County revises truancy ordinance to meet state standards

County revises truancy ordinance to meet state standards

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Macoupin County Board voted Tuesday night to amend the county’s truancy ordinance in order to bring it into compliance with state statutes. The county’s ordinance was first passed in 2011.

According to First Assistant State’s Attorney Jordan Garrison, the ordinance being outdated was brought to the county’s attention by a concerned parent a few months ago. However, he noted that only a couple minor changes were needed to bring it into compliance: the drop-out age was raised to 17 instead of 16, and the number of days a student can miss before being considered a “chronic truant” was reduced from 10 percent to 5 percent (from 18 school days to nine); both of those changes were made at the state level a few years ago.

Garrison said he has been in frequent contact with Truancy Officer Cody Maguire over the last several years. “The way the program works is that once a school district gets to a certain amount of absences for an individual student, they refer it to Cody, and he starts intervening with the student,” said Garrison, noting about eight percent of the county’s student population gets to that point. “Statewide, it’s at 10 percent, so we are significantly better than what it is statewide.”

He went on to explain that there are three levels of intervention – “There’s meeting with Cody, meeting with services, and then there’s an actual board where they bring them in, the parents and everything else. We get down to 0.17 percent of our student population gets to that level,” he said. “Their intervention processes are working very well right now.”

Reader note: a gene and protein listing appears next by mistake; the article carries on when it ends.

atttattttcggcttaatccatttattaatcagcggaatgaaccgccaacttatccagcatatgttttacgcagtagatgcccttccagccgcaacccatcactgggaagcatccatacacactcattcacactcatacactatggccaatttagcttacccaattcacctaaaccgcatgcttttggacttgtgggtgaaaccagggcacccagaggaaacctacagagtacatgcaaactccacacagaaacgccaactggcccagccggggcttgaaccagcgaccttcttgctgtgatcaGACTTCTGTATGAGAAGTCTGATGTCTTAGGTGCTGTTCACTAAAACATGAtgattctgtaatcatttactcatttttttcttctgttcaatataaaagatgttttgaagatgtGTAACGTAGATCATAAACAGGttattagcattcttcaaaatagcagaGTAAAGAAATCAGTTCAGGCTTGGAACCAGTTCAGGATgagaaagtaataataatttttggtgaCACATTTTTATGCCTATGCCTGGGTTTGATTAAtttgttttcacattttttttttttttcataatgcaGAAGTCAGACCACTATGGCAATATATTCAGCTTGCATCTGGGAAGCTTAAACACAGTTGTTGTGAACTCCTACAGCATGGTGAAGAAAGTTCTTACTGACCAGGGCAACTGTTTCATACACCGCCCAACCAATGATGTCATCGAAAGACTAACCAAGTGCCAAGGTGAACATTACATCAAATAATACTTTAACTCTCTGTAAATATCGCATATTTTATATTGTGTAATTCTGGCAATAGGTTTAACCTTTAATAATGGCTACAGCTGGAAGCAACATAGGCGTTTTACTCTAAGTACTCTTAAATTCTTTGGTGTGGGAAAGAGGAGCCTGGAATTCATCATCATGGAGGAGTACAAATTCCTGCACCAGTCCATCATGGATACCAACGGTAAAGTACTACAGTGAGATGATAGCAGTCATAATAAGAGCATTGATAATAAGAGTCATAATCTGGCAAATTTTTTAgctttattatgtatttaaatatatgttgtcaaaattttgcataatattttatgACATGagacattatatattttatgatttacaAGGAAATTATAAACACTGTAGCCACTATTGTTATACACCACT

Asked if the changes made will increase the number of interventions needed, Garrison said it will not, explaining that the county’s intervention process was already in place at the time the state’s changes were made. “We went from something like five to six of our student population to eight percent where we’re at now, but the statewide study I’m referring to, the 10 percent, was after the changeover in age, so we’re still better than the statewide average, even with this five percent level in place,” he said.

Of the concerned parent who brought up the issue in the first place, board member Gary Rull said, “It seemed like she wanted the county to tell the schools what the numbers should be.”

“That’s not our role in the process,” said Garrison. “The process is once the school believes someone is chronically truant, they refer it to us, and once they refer it to us, we help with the services. It’s not for us to go into your individual towns and try to dictate how their school is going to run. It’s for them to reach out to us for assistance, and they are doing that. We are getting students that they’re asking help for. But we’re not seeing a large number of students that are chronically truant in the county.” He said there are only about nine students who make it to the last level of intervention.